Neighborhoods of Portland, Oregon

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Map of Portland, Oregon's five sections, prior to the creation of South Portland in 2020.

Portland, Oregon is divided into six sections, as of May 1, 2020: North Portland, Northeast Portland, Northwest Portland, South Portland, Southeast Portland, and Southwest Portland. There are 95 officially recognized neighborhoods, each of which is represented by a volunteer-based neighborhood association. No neighborhood associations overlap the Willamette River, but a few overlap the addressing sextants. For example, most addresses in the South Portland Neighborhood Association are South, but a portion of the neighborhood is west of SW View Point Terrace where addresses have a SW prefix. Similarly the Buckman Neighborhood Association spans both NE and SE Portland.

Neighborhood associations serve as the liaison between residents and the city government, as coordinated by the city's Office of Community & Civic Life,[1] which was created in 1974 and known as the Office of Neighborhood Involvement until July 2018.[2] The city subsequently provides funding to this "network of neighborhoods" through district coalitions, which are groupings of neighborhood associations. A few areas of Portland are "unclaimed" by any of the 95 neighborhood associations in Portland.

Neighborhoods[edit]

Each neighborhood association defines its own boundaries, which may include areas outside of Portland city limits and (if mutually agreed) areas that overlap with other neighborhoods. Neighborhoods may span boundaries between the six sections (North Portland, Northeast Portland, Northwest Portland, South Portland, Southeast Portland, and Southwest Portland) of the city as well. The segmentation adopted here is based on Office of Community & Civic Life's district coalition model, under which each neighborhood is part of at most one coalition (though some neighborhoods are not included in any).

Neighbors West-Northwest[edit]

Neighborhoods in the Neighbors West-Northwest Coalition (NWNW) include:

These are in Northwest Portland, except Arlington Heights, Goose Hollow, Portland Downtown, and Sylvan-Highlands, which are in Southwest Portland.

Southwest Neighborhoods, Inc.[edit]

The following neighborhoods, all of which are within the boundaries of Southwest Portland, are associated with Southwest Neighborhoods, Inc. (SWNI):

North Portland Neighborhood Services[edit]

Neighborhoods associated with the North Portland Neighborhood Services (NPNS) include:

Most lie entirely within North Portland. Bridgeton, Hayden Island and Piedmont are split between North and Northeast sections. East Columbia is in Northeast Portland.

Northeast Coalition of Neighborhoods[edit]

Neighborhoods associated with the Northeast Coalition of Neighborhoods (NECN) include:

Most lie entirely within Northeast Portland. Boise, Eliot, and Humboldt include areas in North Portland.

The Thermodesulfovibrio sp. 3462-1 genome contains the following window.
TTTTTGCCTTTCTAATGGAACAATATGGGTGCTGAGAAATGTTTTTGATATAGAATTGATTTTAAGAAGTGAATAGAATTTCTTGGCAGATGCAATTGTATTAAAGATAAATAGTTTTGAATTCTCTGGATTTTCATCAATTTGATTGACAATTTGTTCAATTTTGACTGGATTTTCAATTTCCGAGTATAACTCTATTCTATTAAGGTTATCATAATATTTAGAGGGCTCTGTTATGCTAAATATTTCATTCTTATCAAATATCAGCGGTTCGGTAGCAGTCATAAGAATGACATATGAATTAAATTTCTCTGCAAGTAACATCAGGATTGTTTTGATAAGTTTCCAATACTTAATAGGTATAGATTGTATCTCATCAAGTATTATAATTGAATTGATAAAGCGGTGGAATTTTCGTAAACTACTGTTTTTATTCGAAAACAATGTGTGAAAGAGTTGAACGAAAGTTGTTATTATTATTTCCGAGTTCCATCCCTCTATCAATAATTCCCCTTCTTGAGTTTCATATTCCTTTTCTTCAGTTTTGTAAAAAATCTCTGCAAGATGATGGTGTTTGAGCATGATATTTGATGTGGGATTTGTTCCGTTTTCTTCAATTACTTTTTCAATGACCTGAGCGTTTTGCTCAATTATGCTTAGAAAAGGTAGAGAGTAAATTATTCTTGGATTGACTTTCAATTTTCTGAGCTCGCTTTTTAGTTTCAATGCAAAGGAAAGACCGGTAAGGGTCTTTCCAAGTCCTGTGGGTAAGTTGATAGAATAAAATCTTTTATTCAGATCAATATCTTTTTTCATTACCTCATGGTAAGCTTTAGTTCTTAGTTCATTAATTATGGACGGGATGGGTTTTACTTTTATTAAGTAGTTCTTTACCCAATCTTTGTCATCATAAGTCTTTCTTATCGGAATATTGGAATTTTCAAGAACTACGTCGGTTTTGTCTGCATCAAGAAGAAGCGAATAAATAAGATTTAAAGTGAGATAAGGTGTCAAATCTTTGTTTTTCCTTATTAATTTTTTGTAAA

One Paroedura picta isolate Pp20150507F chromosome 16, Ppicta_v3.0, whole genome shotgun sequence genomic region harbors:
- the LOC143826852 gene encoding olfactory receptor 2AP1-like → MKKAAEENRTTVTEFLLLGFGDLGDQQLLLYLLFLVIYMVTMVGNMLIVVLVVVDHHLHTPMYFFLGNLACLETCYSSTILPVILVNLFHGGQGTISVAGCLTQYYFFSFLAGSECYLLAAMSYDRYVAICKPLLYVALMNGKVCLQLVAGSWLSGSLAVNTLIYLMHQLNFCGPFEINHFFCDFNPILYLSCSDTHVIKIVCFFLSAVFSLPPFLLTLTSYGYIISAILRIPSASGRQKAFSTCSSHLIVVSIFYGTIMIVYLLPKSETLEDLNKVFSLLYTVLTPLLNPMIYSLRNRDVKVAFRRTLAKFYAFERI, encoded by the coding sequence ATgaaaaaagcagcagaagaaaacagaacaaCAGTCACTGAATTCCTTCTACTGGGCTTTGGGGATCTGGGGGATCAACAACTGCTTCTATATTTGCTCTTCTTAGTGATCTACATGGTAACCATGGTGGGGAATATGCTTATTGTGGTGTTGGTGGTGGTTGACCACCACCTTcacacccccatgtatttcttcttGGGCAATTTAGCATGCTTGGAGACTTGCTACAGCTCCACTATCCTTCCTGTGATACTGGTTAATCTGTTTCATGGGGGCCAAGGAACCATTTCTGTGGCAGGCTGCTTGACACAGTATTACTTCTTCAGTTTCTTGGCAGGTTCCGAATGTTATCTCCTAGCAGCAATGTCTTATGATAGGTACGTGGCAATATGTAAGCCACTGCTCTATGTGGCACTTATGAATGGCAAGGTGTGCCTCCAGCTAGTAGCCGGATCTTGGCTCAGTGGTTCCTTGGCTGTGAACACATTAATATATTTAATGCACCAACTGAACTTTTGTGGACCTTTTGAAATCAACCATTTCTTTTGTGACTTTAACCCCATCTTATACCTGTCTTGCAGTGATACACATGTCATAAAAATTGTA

Central Northeast Neighbors[edit]

The following neighborhoods, all of which are within the boundaries of Northeast Portland, are associated with the Central Northeast Neighbors (CNN):

East Portland Community Office[edit]

Neighborhoods associated with the East Portland Community Office include:

Argay, Parkrose, Parkrose Heights, Russell, Wilkes, and Woodland Park are in Northeast Portland. Glenfair and Hazelwood are split between Northeast and Southeast sections. Centennial, Lents, Mill Park, Pleasant Valley, and Powellhurst-Gilbert are in Southeast Portland.

Southeast Uplift Neighborhood Coalition (SE Uplift)[edit]

The following neighborhoods are associated with the Southeast Uplift Neighborhood Coaliation (SE Uplift):

All are entirely within Southeast Portland, except North Tabor, Laurelhurst, Kerns, and Montavilla, which are split between Northeast and Southeast sections and Ardenwald-Johnson Creek, which covers both Portland and Milwaukie.

Unaffiliated with a coalition[edit]

Healy Heights lies within Southwest Portland.

Other areas and communities[edit]

  • Alberta Arts District, an art, retail, and restaurant area in the King, Vernon, and Concordia neighborhoods
  • Albina, a historical city which was consolidated into Portland in 1891
  • The Belmont Area, a retail and residential area in the Buckman, Sunnyside, and Mt. Tabor neighborhoods
  • Dunthorpe, an affluent unincorporated enclave just beyond the city limits, north of Lake Oswego
  • Unincorporated areas near Portland proper in Washington County (unincorporated neighborhoods expanding into Washington County)
  • East Portland, a historical city which was consolidated into Portland in 1891, not to be confused with the area of the same name that extends roughly east of I-205 to Portland's eastern boundary
  • East Portland, the area of Portland generally east of I-205, where approximately one quarter of residents reside, but which has historically not received adequate city services.[3][4]
  • The Hawthorne District, a retail, restaurant, and cultural district running through the Buckman, Hosford-Abernethy, Sunnyside, Richmond, and Mt. Tabor neighborhoods
  • Maywood Park, a Northeast neighborhood incorporated as a separate city that is now completely surrounded by the city of Portland
  • Peacock Lane, a quaint English village in the heart of Sunnyside Neighborhood has been treating the city of Portland to free holiday lighting displays each December since the 1940s
  • Vanport, a city located in present-day North Portland destroyed by a flood in 1948

References[edit]

  1. ^ Office of Civic & Community Life, City of Portland. Accessed 2018-08-26.
  2. ^ City council ordinance 189078, passed on July 18, 2018. Auditor's Office, City of Portland.
  3. ^ Templeton, Amelia. "Audit Finds East Portland Lags Behind In Sidewalks, Parks". www.opb.org. Retrieved 2018-07-27.
  4. ^ "The Other Portland". Willamette Week. Retrieved 2018-07-27.

External links[edit]